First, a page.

Posts from Peter Kretzmann
- A Birthday Gift
- Finding God in the City
- The Power of Prayer and a Flow of Grace
- To Build a Bonfire
- Can I Really Be a Channel?
- A New-Age Monastery in a Spiritual Community
- That Tiny, Boasting Masquerader
- A Time of Monasticism
- Stories of Yogananda – Healing Light from Lahiri Mahasaya
- Stories of Yogananda – Lahiri’s Blessing
- Stories of Yogananda
- Ananda Portland’s 20th Anniversary
- World Brotherhood
- Choosing Ananda
To Build a Bonfire
December 20th, 2010
Swami Kriyananda has often told us to build a mental bonfire before we go to bed each night and cast into it all desires and attachments that we’ve collected throughout the day. I wanted to practice this but was never able to be consistent with it. I realized the problem was that I was making it a purely mental exercise. To make this practice something that I would stick with, I needed to make it real for me. I needed to experience it and feel it. I was able to come up with something that worked for me. I offered these ideas to a friend recently and he found them beneficial. So I offer them to you in that same spirit of friendship.
So then, how could I experience actually casting off desires and attachments? I feel desires and attachments as burs of energy mostly in the heart area. Again I tried mentally to lift up these little bits of stuck energy to the point between the eyebrows and cast them into the mental bonfire, but I couldn’t quite do it. I lacked the energy to do it simply by focusing there. I needed more energy and more focus. At some point it occurred to me to take a hint from the end of the fire ceremony that we do at Ananda. We use the hands as energy magnets drawing them up the front of the torso to release and uplift any stuck energy, and then from the spiritual eye, cast those blockages ceremoniously into the fire. Often ceremonies are just symbols or aids for what is intended to be a primarily inner process. I thought I’d try letting the outer ceremonial part help me with my inner fire ceremony. I also added the accompanying mantra of “AUM Swaha” which means “I offer myself in to AUM,” coordinating it with the breath.
AUM is the cosmic vibration, God’s infinite presence manifest in creation. Mentally chanting “AUM,” I inhale and draw the hands up the torso, and then I mentally say “swaha” as I exhale and extend my arms forward as if putting those attachments directly into a ceremonial fire. With these tools, I am actually able to feel a movement of energy as I offer myself up to the spiritual eye. As I practice this, I also visualize releasing any desires and attachments from the day that come to mind, and then offer them into the mental fire. I have found this practice to be wonderfully freeing.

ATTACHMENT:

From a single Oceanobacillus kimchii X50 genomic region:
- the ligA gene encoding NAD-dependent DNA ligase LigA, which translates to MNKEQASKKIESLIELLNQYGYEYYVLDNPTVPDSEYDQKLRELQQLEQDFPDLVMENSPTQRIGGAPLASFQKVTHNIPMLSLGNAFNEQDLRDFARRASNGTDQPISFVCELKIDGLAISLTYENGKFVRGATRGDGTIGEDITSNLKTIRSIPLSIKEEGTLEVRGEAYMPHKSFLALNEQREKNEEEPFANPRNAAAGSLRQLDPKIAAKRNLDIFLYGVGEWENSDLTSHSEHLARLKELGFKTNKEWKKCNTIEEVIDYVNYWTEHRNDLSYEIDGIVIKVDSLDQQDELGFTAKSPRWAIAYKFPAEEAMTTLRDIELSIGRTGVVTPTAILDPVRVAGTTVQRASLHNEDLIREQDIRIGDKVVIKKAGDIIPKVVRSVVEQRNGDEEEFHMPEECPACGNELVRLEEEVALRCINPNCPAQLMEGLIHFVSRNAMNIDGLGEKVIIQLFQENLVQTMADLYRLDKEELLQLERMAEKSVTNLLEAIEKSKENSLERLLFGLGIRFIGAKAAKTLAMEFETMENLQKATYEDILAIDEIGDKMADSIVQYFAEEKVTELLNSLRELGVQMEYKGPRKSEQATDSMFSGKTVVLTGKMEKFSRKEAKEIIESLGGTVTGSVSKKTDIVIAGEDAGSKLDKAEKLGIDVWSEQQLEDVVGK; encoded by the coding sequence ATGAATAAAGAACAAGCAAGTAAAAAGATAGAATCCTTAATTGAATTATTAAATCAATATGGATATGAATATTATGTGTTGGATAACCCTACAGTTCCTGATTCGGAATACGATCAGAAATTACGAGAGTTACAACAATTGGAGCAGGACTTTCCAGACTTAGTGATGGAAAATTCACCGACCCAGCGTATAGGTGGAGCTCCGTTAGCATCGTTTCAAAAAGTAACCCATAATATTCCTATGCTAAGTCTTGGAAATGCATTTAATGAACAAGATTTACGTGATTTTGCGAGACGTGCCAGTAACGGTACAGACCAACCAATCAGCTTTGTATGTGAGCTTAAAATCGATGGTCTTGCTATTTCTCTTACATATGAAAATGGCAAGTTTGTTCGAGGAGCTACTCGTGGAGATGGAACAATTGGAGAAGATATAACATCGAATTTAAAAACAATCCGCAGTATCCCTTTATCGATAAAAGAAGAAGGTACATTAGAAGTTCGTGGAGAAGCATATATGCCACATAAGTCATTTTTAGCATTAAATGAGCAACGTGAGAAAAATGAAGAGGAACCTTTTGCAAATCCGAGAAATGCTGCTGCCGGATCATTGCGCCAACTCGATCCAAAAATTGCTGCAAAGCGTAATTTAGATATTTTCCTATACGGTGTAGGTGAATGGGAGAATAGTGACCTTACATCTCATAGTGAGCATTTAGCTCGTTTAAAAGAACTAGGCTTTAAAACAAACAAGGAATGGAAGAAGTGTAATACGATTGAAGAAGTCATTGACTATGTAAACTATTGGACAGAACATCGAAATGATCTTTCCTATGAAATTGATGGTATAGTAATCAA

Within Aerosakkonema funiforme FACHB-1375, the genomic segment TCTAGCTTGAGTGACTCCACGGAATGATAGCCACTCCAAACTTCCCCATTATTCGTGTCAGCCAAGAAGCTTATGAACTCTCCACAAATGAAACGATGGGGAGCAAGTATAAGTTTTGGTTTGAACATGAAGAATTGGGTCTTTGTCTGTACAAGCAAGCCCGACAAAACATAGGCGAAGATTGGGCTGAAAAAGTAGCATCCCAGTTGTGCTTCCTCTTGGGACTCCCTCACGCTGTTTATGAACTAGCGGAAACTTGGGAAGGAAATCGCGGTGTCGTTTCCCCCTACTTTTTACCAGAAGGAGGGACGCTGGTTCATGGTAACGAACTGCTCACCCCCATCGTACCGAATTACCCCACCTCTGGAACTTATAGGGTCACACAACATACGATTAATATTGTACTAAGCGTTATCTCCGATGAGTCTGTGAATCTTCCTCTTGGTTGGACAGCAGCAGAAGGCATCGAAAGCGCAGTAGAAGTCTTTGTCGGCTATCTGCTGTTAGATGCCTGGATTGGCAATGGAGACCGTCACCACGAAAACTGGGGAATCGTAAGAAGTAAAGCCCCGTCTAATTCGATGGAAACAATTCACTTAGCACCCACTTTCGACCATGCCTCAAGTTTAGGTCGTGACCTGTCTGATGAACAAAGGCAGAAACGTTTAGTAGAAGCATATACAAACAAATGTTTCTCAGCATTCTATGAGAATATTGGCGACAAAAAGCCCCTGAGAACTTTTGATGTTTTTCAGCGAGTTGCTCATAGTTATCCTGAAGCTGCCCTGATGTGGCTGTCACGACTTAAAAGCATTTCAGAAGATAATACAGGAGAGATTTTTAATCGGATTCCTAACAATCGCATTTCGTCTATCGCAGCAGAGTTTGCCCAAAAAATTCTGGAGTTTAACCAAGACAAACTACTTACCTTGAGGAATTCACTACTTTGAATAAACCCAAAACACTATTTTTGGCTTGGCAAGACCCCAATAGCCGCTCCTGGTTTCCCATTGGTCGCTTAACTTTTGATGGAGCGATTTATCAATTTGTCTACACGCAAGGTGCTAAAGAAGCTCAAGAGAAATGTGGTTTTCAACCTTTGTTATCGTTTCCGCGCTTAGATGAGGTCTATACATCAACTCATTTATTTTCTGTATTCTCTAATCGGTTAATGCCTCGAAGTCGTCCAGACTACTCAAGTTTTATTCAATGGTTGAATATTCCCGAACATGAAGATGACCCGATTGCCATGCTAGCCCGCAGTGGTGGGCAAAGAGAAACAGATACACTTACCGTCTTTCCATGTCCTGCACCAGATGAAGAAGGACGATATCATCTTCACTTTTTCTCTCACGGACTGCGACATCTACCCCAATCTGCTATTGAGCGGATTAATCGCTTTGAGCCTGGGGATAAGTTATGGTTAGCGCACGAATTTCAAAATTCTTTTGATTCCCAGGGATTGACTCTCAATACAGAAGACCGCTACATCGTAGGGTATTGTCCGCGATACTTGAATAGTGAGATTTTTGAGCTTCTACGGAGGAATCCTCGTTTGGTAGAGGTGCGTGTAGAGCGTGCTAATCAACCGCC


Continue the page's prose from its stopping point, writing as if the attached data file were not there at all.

I have added several other practices before bed that Swami Kriyananda and/or Paramhansa Yogananda recommended. I will share them here as well.
They recommend that you visualize your day and see that it was God flowing through you in all that you did. They also said to review the day and try to notice ways you could improve. Perhaps you’re just remembering small experiences from the day, but the devotee should be looking to learn from all life. I combined these practices into one, perhaps because I was particularly tired one evening and wanted to get on with the show, but also because I wanted to make it a practice I would stick with over time. I briefly go through the day visualizing that it was Master’s energy flowing through me, releasing any effort and fruit of that effort and giving it to Him. At the same time I am watching for places that I (or “we” since I’m including Master in this process) could improve. In doing this, be sure to do it without judgment on yourself or others. Remember, it is all Him!
Another practice one or both of them have recommended is to visualize infinity. Not an easy task by any means, but it helps to expand our consciousness “beyond limits of the mortal frame, to the farthest reaches of eternity” as Yogananda wrote in his poem Samadhi. Another practice is to convince your mind that it is all a dream. Again, perhaps because I’m an American who loves efficiency, I combine these two practices. I recognize that my body is simply made of energy. I visualize myself as swirling electrons, weightless and free, and full of pure, vibrant energy. I then try to become aware that it is the same energy that is used to make the bed, the walls of my room, the cars on the street and on outwards to all of this inconceivably vast creation of the Divine. I remember that energy is God’s “building block” for this material world. I try to visualize everything, all the way to the farthest galaxy, as part of God’s infinite dream. I recognize that I am simply a part of all that is. I too am a dream of The Creator.
Before I actually fall asleep, I like to end by repeating the simple prayer from the Festival of Light, but I personalize it, so instead of saying “we” as we do in Sunday Service, I say “I”. So then it looks like this:
Lord, I offer up the little light that is within me, into Thy blazing light of Infinity. Grant me the grace to know Thee, and make me every increasingly a pure channel of Thy love to all.
I hope you find this practice as freeing as I do. May we be one in that light someday.